residual circulation in macrotidal, shallow estuaries

the large tidal range relative to the mean depth is clear in this plot of the tidally varying along-stream velocity

I am interested in understanding the dynamics in macrotidal, shallow estuarine environments where the change in tidal elevation is similar to the total water depth. In these systems, traditional estuarine dynamics often break down as non-linear effects dominate. Residual circulations and fluxes in these systems do not resemble expected profiles and require a different approach to understanding their meaning.

We have found that a successful way to interpret residual circulations in macrotidal, shallow estuaries is to convert to a sigma coordinate system, i.e. coordinates that follow the water surface. In this coordinate system we have been able to define approximate Lagrangian residuals (mass transport velocity, or the residual path that particles would take) show that particles experience a stronger shear circulation than would be interpreted from the Eulerian residual alone. We also can perform an Empirical Orthogonal Function Analysis on the sigma coordinate data that breaks the results into a barotropic residual and a shear residual. Interestingly in z coordinates this resembles a shear residual in the traditional sense (inflow at depth, outflow near the surface) and a barotropic residual in the reverse sense due to the barotropic tidal wave propagation. In the Snohomish River Estuary, the shear residual is driven not only by the longitudinal density gradient but also to an even greater degree by intratidal variations in stratification and vertical mixing and by lateral processes.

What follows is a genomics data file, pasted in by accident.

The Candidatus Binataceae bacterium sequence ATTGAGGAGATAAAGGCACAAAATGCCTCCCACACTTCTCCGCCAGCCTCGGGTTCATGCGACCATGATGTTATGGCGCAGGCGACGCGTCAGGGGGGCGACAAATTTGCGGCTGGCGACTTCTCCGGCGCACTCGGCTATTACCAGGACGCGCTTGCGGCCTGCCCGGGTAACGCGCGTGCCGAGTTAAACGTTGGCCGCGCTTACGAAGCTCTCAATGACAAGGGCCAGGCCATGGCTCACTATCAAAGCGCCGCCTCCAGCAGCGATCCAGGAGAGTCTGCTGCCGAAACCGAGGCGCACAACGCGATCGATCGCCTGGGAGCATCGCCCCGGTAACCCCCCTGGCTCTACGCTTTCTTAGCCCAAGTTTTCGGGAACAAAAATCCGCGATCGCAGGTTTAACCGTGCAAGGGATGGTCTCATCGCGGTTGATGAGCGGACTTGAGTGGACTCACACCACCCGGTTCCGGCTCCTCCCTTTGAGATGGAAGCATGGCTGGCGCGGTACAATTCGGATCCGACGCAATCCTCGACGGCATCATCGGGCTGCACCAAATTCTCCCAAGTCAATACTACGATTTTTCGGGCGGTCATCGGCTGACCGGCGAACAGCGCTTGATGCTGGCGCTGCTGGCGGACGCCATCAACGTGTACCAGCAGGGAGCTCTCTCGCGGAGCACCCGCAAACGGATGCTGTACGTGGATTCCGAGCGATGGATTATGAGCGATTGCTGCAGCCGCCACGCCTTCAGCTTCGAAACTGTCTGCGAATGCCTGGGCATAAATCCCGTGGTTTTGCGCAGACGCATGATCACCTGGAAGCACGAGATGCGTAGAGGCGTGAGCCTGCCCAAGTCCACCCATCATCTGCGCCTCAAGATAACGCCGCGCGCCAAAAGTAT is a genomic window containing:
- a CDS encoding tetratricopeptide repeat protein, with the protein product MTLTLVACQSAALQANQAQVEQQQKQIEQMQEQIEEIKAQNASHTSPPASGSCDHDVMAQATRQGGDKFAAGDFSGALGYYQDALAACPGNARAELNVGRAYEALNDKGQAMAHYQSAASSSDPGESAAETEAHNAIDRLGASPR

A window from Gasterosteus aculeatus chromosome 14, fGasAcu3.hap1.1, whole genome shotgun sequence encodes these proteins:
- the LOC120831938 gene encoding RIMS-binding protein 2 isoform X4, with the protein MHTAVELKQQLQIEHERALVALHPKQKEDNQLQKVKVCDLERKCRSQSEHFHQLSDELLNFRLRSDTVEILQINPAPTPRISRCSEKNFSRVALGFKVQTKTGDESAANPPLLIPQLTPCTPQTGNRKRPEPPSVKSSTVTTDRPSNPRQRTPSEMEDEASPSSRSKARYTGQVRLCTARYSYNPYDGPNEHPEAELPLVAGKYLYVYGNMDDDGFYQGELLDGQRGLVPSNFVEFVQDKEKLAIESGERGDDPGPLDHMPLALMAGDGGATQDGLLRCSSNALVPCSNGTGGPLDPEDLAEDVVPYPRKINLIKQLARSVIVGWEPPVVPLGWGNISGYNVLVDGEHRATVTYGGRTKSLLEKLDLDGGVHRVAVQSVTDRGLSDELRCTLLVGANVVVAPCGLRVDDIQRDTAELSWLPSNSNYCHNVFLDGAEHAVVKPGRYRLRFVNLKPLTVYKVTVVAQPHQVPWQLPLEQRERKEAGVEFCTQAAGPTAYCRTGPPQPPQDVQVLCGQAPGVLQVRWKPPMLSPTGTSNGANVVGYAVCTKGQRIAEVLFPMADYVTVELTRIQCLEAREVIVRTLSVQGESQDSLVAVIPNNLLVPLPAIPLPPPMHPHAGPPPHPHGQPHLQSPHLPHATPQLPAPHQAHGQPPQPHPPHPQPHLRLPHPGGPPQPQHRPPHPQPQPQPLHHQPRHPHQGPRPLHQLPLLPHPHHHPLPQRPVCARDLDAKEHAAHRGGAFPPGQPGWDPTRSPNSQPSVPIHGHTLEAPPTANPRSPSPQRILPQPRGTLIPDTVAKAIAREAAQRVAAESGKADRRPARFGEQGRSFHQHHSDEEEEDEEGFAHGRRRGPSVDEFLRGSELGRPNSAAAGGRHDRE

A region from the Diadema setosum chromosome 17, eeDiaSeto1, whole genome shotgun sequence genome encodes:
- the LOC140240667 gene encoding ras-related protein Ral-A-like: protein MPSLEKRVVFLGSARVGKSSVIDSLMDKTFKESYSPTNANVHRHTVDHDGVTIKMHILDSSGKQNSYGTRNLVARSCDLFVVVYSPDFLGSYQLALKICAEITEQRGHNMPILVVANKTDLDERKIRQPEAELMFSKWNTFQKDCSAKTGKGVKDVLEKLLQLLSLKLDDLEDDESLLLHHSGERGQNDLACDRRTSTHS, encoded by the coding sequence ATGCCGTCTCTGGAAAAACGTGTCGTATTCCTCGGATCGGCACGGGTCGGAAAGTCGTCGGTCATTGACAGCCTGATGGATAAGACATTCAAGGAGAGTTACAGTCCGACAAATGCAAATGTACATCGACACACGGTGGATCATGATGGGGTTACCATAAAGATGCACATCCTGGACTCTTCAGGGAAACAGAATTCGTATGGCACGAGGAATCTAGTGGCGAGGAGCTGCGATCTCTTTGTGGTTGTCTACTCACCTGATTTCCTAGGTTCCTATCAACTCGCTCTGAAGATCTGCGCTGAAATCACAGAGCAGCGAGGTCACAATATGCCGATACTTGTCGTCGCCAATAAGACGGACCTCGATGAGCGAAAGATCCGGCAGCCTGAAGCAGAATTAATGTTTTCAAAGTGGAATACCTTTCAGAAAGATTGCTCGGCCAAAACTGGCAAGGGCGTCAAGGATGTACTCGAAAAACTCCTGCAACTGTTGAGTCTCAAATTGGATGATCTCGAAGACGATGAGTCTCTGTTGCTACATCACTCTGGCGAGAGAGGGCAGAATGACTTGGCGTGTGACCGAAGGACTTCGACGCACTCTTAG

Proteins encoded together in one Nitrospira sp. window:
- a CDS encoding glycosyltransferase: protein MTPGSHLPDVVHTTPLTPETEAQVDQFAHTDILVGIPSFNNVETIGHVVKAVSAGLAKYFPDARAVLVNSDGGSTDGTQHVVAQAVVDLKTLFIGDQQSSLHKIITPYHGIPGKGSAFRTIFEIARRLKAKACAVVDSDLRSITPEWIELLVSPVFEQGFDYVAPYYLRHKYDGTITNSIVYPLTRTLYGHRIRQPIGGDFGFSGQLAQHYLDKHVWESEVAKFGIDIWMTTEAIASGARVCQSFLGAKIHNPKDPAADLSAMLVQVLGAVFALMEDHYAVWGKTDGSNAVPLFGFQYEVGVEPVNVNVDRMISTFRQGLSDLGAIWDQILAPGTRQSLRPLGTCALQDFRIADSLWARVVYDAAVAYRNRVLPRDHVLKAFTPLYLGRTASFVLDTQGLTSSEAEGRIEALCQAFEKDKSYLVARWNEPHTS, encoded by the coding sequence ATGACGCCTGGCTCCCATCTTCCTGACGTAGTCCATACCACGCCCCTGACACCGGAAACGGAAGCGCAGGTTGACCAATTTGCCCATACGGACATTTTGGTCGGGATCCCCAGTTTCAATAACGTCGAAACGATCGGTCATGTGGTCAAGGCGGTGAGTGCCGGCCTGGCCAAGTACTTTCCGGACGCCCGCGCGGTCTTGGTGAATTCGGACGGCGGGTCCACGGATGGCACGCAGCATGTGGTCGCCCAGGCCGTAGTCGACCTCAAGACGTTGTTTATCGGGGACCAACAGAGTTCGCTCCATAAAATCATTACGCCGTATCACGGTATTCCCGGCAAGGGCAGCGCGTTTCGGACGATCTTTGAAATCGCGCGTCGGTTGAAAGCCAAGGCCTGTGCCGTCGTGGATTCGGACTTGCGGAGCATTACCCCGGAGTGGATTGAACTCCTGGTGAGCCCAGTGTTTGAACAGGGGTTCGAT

For more information on the sigma coordinate analysis, please see this paper.